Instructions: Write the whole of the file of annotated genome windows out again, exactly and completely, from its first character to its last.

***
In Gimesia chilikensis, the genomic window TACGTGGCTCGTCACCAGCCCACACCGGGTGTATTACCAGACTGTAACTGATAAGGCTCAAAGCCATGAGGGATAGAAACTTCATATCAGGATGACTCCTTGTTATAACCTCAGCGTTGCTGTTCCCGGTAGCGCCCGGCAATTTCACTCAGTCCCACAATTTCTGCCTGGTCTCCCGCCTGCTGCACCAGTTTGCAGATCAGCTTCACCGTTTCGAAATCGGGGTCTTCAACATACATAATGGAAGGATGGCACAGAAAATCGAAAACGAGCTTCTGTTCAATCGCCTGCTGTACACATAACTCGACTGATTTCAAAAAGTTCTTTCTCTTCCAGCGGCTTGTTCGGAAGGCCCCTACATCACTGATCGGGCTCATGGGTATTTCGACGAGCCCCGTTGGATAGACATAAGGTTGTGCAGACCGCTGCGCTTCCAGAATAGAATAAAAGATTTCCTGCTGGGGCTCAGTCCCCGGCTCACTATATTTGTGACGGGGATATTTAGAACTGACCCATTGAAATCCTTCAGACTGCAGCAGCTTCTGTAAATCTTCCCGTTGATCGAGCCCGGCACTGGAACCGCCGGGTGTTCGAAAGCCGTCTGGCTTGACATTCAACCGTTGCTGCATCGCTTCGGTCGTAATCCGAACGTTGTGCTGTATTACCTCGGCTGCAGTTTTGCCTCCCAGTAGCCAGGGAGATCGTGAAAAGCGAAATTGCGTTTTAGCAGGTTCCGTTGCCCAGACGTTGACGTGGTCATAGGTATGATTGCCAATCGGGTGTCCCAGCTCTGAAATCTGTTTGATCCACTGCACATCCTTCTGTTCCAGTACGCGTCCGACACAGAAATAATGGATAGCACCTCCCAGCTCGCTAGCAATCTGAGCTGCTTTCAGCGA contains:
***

In Gimesia chilikensis, the genomic window TACGTGGCTCGTCACCAGCCCACACCGGGTGTATTACCAGACTGTAACTGATAAGGCTCAAAGCCATGAGGGATAGAAACTTCATATCAGGATGACTCCTTGTTATAACCTCAGCGTTGCTGTTCCCGGTAGCGCCCGGCAATTTCACTCAGTCCCACAATTTCTGCCTGGTCTCCCGCCTGCTGCACCAGTTTGCAGATCAGCTTCACCGTTTCGAAATCGGGGTCTTCAACATACATAATGGAAGGATGGCACAGAAAATCGAAAACGAGCTTCTGTTCAATCGCCTGCTGTACACATAACTCGACTGATTTCAAAAAGTTCTTTCTCTTCCAGCGGCTTGTTCGGAAGGCCCCTACATCACTGATCGGGCTCATGGGTATTTCGACGAGCCCCGTTGGATAGACATAAGGTTGTGCAGACCGCTGCGCTTCCAGAATAGAATAAAAGATTTCCTGCTGGGGCTCAGTCCCCGGCTCACTATATTTGTGACGGGGATATTTAGAACTGACCCATTGAAATCCTTCAGACTGCAGCAGCTTCTGTAAATCTTCCCGTTGATCGAGCCCGGCACTGGAACCGCCGGGTGTTCGAAAGCCGTCTGGCTTGACATTCAACCGTTGCTGCATCGCTTCGGTCGTAATCCGAACGTTGTGCTGTATTACCTCGGCTGCAGTTTTGCCTCCCAGTAGCCAGGGAGATCGTGAAAAGCGAAATTGCGTTTTAGCAGGTTCCGTTGCCCAGACGTTGACGTGGTCATAGGTATGATTGCCAATCGGGTGTCCCAGCTCTGAAATCTGTTTGATCCACTGCACATCCTTCTGTTCCAGTACGCGTCCGACACAGAAATAATGGATAGCACCTCCCAGCTCGCTAGCAATCTGAGCTGCTTTCAGCGA contains: